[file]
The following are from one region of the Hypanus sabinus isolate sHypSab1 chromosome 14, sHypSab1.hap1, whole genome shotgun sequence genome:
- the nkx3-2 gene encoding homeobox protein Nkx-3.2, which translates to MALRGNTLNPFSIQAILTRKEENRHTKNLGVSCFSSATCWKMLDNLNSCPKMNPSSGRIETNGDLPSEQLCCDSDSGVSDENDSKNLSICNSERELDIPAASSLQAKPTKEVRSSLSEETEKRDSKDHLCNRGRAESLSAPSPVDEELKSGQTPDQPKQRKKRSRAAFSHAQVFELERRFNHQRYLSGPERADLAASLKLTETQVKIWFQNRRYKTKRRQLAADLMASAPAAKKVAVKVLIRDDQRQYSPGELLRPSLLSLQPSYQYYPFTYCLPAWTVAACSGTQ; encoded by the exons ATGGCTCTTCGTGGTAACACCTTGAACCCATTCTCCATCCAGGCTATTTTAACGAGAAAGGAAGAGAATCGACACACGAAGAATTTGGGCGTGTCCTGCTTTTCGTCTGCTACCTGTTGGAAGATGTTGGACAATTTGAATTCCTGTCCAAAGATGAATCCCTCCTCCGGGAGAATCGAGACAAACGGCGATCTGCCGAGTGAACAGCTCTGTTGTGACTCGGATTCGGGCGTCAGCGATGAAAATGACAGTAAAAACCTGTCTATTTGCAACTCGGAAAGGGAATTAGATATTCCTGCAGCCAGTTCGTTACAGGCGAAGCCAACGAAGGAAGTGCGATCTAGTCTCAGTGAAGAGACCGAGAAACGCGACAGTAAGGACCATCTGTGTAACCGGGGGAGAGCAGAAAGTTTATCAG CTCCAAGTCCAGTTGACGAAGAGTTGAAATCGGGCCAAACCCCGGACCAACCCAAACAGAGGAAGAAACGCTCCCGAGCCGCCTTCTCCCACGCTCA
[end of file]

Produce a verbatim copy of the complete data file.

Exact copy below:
The following are from one region of the Hypanus sabinus isolate sHypSab1 chromosome 14, sHypSab1.hap1, whole genome shotgun sequence genome:
- the nkx3-2 gene encoding homeobox protein Nkx-3.2, which translates to MALRGNTLNPFSIQAILTRKEENRHTKNLGVSCFSSATCWKMLDNLNSCPKMNPSSGRIETNGDLPSEQLCCDSDSGVSDENDSKNLSICNSERELDIPAASSLQAKPTKEVRSSLSEETEKRDSKDHLCNRGRAESLSAPSPVDEELKSGQTPDQPKQRKKRSRAAFSHAQVFELERRFNHQRYLSGPERADLAASLKLTETQVKIWFQNRRYKTKRRQLAADLMASAPAAKKVAVKVLIRDDQRQYSPGELLRPSLLSLQPSYQYYPFTYCLPAWTVAACSGTQ; encoded by the exons ATGGCTCTTCGTGGTAACACCTTGAACCCATTCTCCATCCAGGCTATTTTAACGAGAAAGGAAGAGAATCGACACACGAAGAATTTGGGCGTGTCCTGCTTTTCGTCTGCTACCTGTTGGAAGATGTTGGACAATTTGAATTCCTGTCCAAAGATGAATCCCTCCTCCGGGAGAATCGAGACAAACGGCGATCTGCCGAGTGAACAGCTCTGTTGTGACTCGGATTCGGGCGTCAGCGATGAAAATGACAGTAAAAACCTGTCTATTTGCAACTCGGAAAGGGAATTAGATATTCCTGCAGCCAGTTCGTTACAGGCGAAGCCAACGAAGGAAGTGCGATCTAGTCTCAGTGAAGAGACCGAGAAACGCGACAGTAAGGACCATCTGTGTAACCGGGGGAGAGCAGAAAGTTTATCAG CTCCAAGTCCAGTTGACGAAGAGTTGAAATCGGGCCAAACCCCGGACCAACCCAAACAGAGGAAGAAACGCTCCCGAGCCGCCTTCTCCCACGCTCA